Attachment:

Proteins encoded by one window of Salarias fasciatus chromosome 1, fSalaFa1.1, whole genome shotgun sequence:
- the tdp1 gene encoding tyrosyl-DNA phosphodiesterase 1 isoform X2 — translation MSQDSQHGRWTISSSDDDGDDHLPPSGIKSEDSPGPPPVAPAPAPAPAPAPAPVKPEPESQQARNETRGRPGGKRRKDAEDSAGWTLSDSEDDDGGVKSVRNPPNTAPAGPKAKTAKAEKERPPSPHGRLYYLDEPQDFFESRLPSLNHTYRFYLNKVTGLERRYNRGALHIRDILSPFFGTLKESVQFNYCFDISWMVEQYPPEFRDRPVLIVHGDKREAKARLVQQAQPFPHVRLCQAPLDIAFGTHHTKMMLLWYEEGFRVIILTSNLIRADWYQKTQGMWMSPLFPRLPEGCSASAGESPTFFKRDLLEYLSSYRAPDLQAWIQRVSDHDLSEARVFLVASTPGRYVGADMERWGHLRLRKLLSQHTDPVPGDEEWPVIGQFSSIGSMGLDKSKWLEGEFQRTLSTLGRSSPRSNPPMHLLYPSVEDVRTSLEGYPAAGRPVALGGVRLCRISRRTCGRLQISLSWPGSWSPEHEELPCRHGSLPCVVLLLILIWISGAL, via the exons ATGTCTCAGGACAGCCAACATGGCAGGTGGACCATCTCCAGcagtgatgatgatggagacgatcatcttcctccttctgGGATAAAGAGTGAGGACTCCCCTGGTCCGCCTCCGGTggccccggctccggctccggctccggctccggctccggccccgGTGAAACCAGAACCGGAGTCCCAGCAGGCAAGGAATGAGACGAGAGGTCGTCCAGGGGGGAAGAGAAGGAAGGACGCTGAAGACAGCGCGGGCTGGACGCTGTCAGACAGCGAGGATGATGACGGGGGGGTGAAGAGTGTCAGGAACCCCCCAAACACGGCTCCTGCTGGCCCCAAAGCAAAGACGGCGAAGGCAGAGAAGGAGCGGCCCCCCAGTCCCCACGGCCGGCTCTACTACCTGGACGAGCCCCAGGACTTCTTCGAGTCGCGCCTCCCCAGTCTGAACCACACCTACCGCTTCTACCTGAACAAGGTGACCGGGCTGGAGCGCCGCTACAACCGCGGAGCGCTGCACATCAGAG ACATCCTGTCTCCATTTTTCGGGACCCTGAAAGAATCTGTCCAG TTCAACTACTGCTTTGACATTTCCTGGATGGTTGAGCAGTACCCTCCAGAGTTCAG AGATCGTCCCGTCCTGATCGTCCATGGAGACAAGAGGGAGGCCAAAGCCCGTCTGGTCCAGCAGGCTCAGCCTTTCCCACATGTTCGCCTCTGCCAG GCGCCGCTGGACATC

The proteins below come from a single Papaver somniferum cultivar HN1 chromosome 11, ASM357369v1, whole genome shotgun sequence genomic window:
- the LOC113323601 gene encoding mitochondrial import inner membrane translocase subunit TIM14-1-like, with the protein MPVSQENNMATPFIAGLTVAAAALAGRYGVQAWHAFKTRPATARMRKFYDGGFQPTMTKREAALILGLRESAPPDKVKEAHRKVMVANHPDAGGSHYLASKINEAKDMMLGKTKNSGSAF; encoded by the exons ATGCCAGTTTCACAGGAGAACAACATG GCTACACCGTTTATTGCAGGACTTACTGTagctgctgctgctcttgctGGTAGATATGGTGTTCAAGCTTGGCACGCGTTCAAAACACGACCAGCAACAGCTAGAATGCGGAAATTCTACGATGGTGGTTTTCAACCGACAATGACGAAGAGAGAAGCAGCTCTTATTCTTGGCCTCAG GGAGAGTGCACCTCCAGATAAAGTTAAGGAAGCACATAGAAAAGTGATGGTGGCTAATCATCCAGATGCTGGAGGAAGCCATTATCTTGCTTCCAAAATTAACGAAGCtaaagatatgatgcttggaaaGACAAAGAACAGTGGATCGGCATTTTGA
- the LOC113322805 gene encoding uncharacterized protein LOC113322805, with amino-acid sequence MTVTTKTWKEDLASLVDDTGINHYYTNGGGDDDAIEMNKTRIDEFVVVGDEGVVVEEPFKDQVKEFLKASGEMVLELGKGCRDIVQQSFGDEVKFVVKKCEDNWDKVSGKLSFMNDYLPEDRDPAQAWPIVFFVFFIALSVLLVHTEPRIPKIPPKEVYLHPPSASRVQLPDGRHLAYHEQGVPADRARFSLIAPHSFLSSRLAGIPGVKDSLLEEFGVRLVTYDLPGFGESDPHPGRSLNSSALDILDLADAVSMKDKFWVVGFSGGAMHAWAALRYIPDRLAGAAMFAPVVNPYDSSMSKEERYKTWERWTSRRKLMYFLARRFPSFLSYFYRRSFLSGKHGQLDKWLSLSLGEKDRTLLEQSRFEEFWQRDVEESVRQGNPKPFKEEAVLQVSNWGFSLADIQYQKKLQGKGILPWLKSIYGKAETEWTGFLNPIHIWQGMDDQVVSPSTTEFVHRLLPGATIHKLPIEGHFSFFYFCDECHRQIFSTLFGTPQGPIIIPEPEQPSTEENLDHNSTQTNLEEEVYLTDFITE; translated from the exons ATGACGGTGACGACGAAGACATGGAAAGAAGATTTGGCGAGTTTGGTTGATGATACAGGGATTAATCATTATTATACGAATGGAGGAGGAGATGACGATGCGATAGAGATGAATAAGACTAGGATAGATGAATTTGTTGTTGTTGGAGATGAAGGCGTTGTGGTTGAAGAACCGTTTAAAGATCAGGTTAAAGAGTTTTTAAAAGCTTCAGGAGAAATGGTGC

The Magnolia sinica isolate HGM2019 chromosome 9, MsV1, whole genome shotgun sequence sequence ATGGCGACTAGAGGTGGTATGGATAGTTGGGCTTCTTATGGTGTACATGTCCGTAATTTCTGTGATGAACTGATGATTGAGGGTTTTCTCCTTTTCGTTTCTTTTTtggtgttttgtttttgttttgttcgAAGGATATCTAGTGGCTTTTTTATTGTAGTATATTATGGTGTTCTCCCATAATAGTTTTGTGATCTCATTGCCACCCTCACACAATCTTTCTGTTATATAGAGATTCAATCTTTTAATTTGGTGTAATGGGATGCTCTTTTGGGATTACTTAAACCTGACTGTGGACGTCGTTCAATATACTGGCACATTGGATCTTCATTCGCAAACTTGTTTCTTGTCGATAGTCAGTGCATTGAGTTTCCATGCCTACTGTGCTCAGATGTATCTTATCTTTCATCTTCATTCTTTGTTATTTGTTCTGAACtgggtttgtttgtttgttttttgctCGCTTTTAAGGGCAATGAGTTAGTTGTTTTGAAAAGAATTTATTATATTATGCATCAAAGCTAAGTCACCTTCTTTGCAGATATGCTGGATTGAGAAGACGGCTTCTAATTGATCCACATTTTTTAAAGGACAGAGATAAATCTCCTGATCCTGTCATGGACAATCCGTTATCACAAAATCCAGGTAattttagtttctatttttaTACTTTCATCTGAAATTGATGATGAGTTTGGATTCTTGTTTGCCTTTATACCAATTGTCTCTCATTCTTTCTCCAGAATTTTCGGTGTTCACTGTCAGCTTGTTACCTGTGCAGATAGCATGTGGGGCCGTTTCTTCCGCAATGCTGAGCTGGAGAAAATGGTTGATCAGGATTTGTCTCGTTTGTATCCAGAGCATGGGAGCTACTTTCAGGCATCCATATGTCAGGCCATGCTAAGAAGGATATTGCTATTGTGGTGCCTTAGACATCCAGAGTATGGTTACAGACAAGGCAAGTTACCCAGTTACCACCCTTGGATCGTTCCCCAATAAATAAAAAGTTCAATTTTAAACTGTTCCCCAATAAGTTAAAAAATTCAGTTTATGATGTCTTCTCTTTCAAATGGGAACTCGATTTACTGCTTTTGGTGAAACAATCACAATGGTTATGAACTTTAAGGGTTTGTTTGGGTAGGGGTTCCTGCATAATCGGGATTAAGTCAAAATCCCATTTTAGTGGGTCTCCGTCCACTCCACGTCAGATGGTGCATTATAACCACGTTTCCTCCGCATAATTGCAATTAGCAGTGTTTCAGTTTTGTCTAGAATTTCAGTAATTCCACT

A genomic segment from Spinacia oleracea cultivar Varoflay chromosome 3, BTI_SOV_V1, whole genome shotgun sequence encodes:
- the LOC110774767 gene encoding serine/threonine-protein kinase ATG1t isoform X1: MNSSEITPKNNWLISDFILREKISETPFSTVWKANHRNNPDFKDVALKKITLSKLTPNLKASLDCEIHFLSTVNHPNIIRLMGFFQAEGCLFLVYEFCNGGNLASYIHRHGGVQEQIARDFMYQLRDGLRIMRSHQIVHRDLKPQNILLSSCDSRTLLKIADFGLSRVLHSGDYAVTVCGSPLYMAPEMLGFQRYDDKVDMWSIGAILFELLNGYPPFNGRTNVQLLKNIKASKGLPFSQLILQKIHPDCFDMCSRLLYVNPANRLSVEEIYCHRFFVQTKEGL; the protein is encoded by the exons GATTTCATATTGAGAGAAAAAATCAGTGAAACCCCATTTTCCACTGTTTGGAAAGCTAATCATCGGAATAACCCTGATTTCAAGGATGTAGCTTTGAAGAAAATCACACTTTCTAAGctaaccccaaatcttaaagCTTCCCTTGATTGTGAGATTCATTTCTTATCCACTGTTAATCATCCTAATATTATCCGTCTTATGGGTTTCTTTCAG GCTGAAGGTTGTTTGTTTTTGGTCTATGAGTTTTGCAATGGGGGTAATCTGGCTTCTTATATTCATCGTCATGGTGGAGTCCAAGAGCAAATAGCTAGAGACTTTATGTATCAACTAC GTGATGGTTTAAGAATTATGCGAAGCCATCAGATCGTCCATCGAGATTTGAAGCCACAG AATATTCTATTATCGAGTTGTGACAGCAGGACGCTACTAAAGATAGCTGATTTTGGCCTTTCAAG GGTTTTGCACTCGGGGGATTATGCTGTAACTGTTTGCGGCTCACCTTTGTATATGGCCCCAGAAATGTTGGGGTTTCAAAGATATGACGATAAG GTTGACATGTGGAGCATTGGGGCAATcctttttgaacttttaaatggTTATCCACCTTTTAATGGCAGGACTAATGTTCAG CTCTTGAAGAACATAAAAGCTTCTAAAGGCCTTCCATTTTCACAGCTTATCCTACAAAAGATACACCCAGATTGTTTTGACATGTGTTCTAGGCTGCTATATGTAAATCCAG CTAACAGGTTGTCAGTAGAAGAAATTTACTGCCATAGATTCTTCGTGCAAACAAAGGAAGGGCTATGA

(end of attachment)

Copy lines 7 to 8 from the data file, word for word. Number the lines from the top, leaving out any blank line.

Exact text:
A genomic segment from Spinacia oleracea cultivar Varoflay chromosome 3, BTI_SOV_V1, whole genome shotgun sequence encodes:
- the LOC110774767 gene encoding serine/threonine-protein kinase ATG1t isoform X1: MNSSEITPKNNWLISDFILREKISETPFSTVWKANHRNNPDFKDVALKKITLSKLTPNLKASLDCEIHFLSTVNHPNIIRLMGFFQAEGCLFLVYEFCNGGNLASYIHRHGGVQEQIARDFMYQLRDGLRIMRSHQIVHRDLKPQNILLSSCDSRTLLKIADFGLSRVLHSGDYAVTVCGSPLYMAPEMLGFQRYDDKVDMWSIGAILFELLNGYPPFNGRTNVQLLKNIKASKGLPFSQLILQKIHPDCFDMCSRLLYVNPANRLSVEEIYCHRFFVQTKEGL; the protein is encoded by the exons GATTTCATATTGAGAGAAAAAATCAGTGAAACCCCATTTTCCACTGTTTGGAAAGCTAATCATCGGAATAACCCTGATTTCAAGGATGTAGCTTTGAAGAAAATCACACTTTCTAAGctaaccccaaatcttaaagCTTCCCTTGATTGTGAGATTCATTTCTTATCCACTGTTAATCATCCTAATATTATCCGTCTTATGGGTTTCTTTCAG GCTGAAGGTTGTTTGTTTTTGGTCTATGAGTTTTGCAATGGGGGTAATCTGGCTTCTTATATTCATCGTCATGGTGGAGTCCAAGAGCAAATAGCTAGAGACTTTATGTATCAACTAC GTGATGGTTTAAGAATTATGCGAAGCCATCAGATCGTCCATCGAGATTTGAAGCCACAG AATATTCTATTATCGAGTTGTGACAGCAGGACGCTACTAAAGATAGCTGATTTTGGCCTTTCAAG GGTTTTGCACTCGGGGGATTATGCTGTAACTGTTTGCGGCTCACCTTTGTATATGGCCCCAGAAATGTTGGGGTTTCAAAGATATGACGATAAG GTTGACATGTGGAGCATTGGGGCAATcctttttgaacttttaaatggTTATCCACCTTTTAATGGCAGGACTAATGTTCAG CTCTTGAAGAACATAAAAGCTTCTAAAGGCCTTCCATTTTCACAGCTTATCCTACAAAAGATACACCCAGATTGTTTTGACATGTGTTCTAGGCTGCTATATGTAAATCCAG CTAACAGGTTGTCAGTAGAAGAAATTTACTGCCATAGATTCTTCGTGCAAACAAAGGAAGGGCTATGA